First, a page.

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The UK economy is only ~20% goods-based [1].

~85% [2] of the global market (PPP) sits outside of the EU (excluding the UK), and this share is growing.

Only 5-8% [3] of UK businesses export to the EU.

When negotiating trade deals with non-EU countries with goods-based economies, acceptance of equivalent but different goods standards will be important.

The direct benefit of the ongoing harmonisation appears to correspond to only 20% (the goods bit) of the UK economy?

What is the argument, therefore, for committing to ongoing regulatory alignment for goods between the UK and EU, given the missed opportunities such as:

  • world trade - both in neogotiating cheaper imports, more competitive exports and in leverage for service-based deals - particularly given the relatively small size of the EU
  • developing tailored domestic regulatory standards for the large majority of businesses that do not export to the EU, increasing domestic and global competitiveness

References

[1] https://en.wikipedia.org/wiki/Economy_of_the_United_Kingdom

[2] https://fullfact.org/europe/eu-has-shrunk-percentage-world-economy/

[3] https://fullfact.org/europe/how-many-businesses-export-eu/

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  • I do not understand the significance of the "numbers" of businesses. Perhaps it would provide more clarification to report the share of exporting businesses vs. non-exporting ones. – Martin Jul 19 '18 at 14:56
  • I think the significance of the number of businesses is that any change to trade policy affecting goods will directly affect only a small fraction of the businesses in the UK. – 52d6c6af Jul 19 '18 at 15:21
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    @Ben But a key issue with simply counting the number of businesses is if the 95% of businesses which don't export to the EU have a revenue of £500, while the 5% which do have a revenue of £500 million. I don't expect that to be true, but it wouldn't show in your figures. – origimbo Jul 19 '18 at 15:56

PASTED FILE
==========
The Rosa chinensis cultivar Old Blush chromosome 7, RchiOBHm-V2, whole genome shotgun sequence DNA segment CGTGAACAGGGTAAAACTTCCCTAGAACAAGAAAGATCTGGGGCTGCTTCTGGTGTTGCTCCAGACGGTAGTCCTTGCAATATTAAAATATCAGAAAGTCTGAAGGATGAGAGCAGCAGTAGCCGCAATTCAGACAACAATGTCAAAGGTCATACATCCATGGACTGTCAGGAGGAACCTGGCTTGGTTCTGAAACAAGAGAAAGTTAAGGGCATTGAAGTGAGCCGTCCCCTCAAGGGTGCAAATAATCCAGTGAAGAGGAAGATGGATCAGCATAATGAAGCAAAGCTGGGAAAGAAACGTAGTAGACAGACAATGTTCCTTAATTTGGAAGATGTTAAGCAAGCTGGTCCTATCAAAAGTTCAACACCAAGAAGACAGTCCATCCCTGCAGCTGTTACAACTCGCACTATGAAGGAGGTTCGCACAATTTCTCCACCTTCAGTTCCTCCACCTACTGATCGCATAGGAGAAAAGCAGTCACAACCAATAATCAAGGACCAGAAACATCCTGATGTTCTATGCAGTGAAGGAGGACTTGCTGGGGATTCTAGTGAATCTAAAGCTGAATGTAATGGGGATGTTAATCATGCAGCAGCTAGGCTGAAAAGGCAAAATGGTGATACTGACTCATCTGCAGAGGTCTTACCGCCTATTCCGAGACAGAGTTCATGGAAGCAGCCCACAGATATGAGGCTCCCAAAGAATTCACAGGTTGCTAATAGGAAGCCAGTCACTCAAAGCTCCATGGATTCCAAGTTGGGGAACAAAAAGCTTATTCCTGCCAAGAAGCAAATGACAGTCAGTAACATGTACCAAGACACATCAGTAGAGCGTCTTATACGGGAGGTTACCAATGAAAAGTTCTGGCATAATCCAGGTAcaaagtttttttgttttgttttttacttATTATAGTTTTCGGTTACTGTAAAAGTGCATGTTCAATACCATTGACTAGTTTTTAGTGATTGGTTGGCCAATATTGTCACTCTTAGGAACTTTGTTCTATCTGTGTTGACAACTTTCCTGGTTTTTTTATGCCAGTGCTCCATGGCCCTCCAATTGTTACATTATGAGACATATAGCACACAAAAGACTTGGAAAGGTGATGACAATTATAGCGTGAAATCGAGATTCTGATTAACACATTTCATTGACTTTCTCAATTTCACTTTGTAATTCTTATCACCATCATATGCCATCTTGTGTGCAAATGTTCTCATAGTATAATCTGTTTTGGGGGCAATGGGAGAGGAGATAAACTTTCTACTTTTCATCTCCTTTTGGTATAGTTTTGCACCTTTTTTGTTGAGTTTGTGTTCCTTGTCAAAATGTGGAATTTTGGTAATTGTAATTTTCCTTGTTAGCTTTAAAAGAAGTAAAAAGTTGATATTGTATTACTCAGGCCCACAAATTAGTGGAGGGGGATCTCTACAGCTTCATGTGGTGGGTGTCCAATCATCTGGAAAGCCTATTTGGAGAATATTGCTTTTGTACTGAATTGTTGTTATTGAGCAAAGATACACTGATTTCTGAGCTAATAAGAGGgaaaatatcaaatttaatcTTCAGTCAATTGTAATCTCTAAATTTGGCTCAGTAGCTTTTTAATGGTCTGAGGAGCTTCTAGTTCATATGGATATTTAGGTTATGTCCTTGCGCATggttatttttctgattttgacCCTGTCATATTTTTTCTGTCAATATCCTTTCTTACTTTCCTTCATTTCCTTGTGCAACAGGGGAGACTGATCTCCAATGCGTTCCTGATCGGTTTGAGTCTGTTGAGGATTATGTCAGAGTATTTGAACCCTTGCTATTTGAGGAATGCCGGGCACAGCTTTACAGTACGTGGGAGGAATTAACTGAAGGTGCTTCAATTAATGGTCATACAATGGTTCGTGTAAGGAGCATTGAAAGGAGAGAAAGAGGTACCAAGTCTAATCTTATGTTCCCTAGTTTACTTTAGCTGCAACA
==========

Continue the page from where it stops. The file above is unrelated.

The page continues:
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    The accounting in terms of businesses instead of say the percentage of business revenue ignores the fact that there's going to be a power-law distribution for businesses by size. Larger business also employ more people. – Fizz Jul 19 '18 at 21:55
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Without common standards, goods that are to be transferred between the UK and the EU need to be checked at the border, to ensure that they match the relevant destination’s standards. (On the other hand, if the standards are shared, that is unnecessary: Everything legal for trade in one area is also OK in the other.)

The problem with that is the land border between the Republic of Ireland (EU) and Northern Ireland (UK), in particular. Setting up border checks there is highly undesirable for political reasons. There are also (less important) practical issues at the other borders, such as possible delays and missing parking space for lorries waiting to be checked by customs.

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  • Thank you. So this is mainly or solely an Irish border -driven decision? – 52d6c6af Jul 19 '18 at 16:06
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    @Ben Not precisely. Many large UK exporters would prefer the certainty of frictionless trade with the EU to the higher risk option of regulatory divergence. europe.autonews.com/article/20180209/ANE/180209764/… – origimbo Jul 19 '18 at 16:30
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    @Ben: I would say the Irish border is the most important factor. Everything else could be covered with less than full alignment (e.g., only for certain types of goods). – chirlu Jul 19 '18 at 17:41
  • @origimbo: that's actually a good additional answer. – Fizz Jul 19 '18 at 21:59

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